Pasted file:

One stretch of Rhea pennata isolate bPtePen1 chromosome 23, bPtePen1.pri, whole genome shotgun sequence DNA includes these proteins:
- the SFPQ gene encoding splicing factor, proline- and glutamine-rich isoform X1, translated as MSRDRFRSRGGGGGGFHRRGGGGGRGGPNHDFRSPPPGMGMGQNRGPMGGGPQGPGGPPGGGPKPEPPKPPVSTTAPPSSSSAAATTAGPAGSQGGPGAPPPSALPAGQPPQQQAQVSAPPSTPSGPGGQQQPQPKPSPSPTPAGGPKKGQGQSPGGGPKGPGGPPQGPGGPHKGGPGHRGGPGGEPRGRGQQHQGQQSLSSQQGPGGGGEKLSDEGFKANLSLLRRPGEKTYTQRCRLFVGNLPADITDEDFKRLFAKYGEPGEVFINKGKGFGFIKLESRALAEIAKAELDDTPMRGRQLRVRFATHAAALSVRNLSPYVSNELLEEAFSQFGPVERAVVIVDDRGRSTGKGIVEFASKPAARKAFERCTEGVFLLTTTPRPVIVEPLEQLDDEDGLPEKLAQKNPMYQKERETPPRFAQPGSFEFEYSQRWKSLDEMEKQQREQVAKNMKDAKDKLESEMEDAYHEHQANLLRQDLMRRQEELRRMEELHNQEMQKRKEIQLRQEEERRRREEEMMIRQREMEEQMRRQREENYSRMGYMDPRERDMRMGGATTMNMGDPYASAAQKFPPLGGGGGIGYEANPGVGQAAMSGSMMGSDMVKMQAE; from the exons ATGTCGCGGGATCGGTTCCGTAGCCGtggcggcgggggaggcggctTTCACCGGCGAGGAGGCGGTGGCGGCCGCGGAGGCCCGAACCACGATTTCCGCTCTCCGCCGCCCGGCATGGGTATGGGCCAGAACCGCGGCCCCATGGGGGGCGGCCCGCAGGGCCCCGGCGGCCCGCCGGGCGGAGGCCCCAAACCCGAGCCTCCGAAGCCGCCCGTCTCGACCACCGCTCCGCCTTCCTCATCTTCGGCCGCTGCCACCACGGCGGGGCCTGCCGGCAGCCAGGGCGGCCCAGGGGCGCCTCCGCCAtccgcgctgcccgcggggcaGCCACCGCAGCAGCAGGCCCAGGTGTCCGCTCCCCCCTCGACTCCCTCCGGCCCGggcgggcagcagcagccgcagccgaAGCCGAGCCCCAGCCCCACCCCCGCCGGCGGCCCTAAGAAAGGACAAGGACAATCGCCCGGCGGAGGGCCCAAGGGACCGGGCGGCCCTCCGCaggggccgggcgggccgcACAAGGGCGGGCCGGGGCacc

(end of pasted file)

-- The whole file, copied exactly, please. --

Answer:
One stretch of Rhea pennata isolate bPtePen1 chromosome 23, bPtePen1.pri, whole genome shotgun sequence DNA includes these proteins:
- the SFPQ gene encoding splicing factor, proline- and glutamine-rich isoform X1, translated as MSRDRFRSRGGGGGGFHRRGGGGGRGGPNHDFRSPPPGMGMGQNRGPMGGGPQGPGGPPGGGPKPEPPKPPVSTTAPPSSSSAAATTAGPAGSQGGPGAPPPSALPAGQPPQQQAQVSAPPSTPSGPGGQQQPQPKPSPSPTPAGGPKKGQGQSPGGGPKGPGGPPQGPGGPHKGGPGHRGGPGGEPRGRGQQHQGQQSLSSQQGPGGGGEKLSDEGFKANLSLLRRPGEKTYTQRCRLFVGNLPADITDEDFKRLFAKYGEPGEVFINKGKGFGFIKLESRALAEIAKAELDDTPMRGRQLRVRFATHAAALSVRNLSPYVSNELLEEAFSQFGPVERAVVIVDDRGRSTGKGIVEFASKPAARKAFERCTEGVFLLTTTPRPVIVEPLEQLDDEDGLPEKLAQKNPMYQKERETPPRFAQPGSFEFEYSQRWKSLDEMEKQQREQVAKNMKDAKDKLESEMEDAYHEHQANLLRQDLMRRQEELRRMEELHNQEMQKRKEIQLRQEEERRRREEEMMIRQREMEEQMRRQREENYSRMGYMDPRERDMRMGGATTMNMGDPYASAAQKFPPLGGGGGIGYEANPGVGQAAMSGSMMGSDMVKMQAE; from the exons ATGTCGCGGGATCGGTTCCGTAGCCGtggcggcgggggaggcggctTTCACCGGCGAGGAGGCGGTGGCGGCCGCGGAGGCCCGAACCACGATTTCCGCTCTCCGCCGCCCGGCATGGGTATGGGCCAGAACCGCGGCCCCATGGGGGGCGGCCCGCAGGGCCCCGGCGGCCCGCCGGGCGGAGGCCCCAAACCCGAGCCTCCGAAGCCGCCCGTCTCGACCACCGCTCCGCCTTCCTCATCTTCGGCCGCTGCCACCACGGCGGGGCCTGCCGGCAGCCAGGGCGGCCCAGGGGCGCCTCCGCCAtccgcgctgcccgcggggcaGCCACCGCAGCAGCAGGCCCAGGTGTCCGCTCCCCCCTCGACTCCCTCCGGCCCGggcgggcagcagcagccgcagccgaAGCCGAGCCCCAGCCCCACCCCCGCCGGCGGCCCTAAGAAAGGACAAGGACAATCGCCCGGCGGAGGGCCCAAGGGACCGGGCGGCCCTCCGCaggggccgggcgggccgcACAAGGGCGGGCCGGGGCacc